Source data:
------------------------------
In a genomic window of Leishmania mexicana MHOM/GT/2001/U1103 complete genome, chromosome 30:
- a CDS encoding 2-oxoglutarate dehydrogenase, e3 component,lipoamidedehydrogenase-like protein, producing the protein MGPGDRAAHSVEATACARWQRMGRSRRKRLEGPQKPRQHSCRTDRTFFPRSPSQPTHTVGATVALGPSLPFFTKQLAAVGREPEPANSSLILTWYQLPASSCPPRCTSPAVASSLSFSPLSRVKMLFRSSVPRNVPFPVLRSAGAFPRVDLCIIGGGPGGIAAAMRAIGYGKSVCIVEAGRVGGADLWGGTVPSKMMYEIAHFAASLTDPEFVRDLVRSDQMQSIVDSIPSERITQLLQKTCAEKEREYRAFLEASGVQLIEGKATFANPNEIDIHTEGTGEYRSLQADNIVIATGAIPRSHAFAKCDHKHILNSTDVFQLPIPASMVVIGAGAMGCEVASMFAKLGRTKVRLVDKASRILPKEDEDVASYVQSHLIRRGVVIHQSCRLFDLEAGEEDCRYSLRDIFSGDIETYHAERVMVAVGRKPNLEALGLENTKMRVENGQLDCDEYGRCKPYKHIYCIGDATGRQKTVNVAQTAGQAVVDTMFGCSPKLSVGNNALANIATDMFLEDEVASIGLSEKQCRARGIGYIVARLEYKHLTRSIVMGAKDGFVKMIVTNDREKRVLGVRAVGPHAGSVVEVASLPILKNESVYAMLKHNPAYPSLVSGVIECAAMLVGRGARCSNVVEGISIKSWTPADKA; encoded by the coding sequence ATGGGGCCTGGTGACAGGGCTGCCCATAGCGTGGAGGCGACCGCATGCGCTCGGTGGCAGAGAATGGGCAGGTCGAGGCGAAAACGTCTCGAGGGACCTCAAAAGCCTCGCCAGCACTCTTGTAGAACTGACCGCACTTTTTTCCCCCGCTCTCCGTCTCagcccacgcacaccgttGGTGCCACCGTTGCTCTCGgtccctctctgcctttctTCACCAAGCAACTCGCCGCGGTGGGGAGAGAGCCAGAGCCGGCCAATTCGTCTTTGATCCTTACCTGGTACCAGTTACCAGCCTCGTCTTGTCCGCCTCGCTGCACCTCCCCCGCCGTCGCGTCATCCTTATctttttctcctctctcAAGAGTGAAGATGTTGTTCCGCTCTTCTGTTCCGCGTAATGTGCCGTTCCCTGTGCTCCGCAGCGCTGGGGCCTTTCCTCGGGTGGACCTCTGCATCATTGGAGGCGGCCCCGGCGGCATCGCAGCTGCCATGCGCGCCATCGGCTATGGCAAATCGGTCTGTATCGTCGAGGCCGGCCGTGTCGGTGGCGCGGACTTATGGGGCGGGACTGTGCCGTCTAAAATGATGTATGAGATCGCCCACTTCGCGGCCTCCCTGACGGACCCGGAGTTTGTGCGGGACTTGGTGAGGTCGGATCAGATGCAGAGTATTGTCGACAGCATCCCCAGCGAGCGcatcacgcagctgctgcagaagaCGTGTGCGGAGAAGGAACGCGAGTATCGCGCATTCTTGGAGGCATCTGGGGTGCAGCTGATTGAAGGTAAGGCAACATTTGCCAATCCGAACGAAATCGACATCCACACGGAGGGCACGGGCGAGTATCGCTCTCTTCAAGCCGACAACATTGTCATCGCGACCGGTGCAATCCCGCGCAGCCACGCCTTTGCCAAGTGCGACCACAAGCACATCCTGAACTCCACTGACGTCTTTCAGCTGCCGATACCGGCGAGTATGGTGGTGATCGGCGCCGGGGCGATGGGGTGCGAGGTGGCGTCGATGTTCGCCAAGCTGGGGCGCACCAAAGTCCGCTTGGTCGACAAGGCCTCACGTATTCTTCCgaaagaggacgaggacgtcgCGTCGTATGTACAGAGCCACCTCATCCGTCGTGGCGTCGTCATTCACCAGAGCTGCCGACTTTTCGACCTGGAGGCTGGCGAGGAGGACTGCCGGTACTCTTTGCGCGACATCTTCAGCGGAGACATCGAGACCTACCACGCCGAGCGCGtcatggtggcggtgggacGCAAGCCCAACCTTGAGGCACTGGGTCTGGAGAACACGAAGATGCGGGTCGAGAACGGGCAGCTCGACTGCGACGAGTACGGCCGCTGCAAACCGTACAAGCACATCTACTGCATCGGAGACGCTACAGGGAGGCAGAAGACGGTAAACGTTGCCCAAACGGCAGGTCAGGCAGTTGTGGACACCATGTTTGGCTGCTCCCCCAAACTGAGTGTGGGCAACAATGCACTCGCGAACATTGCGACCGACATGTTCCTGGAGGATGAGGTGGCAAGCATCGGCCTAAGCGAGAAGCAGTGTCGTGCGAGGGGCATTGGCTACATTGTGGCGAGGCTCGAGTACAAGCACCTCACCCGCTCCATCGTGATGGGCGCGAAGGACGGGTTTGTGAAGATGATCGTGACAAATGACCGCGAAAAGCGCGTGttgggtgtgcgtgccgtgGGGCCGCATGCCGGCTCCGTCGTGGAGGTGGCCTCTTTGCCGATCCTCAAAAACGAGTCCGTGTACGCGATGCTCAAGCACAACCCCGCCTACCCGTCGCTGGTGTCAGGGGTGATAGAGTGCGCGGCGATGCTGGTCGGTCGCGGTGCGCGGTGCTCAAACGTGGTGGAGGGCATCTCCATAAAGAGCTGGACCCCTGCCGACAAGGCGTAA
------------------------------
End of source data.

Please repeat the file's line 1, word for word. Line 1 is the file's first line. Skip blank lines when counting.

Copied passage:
In a genomic window of Leishmania mexicana MHOM/GT/2001/U1103 complete genome, chromosome 30: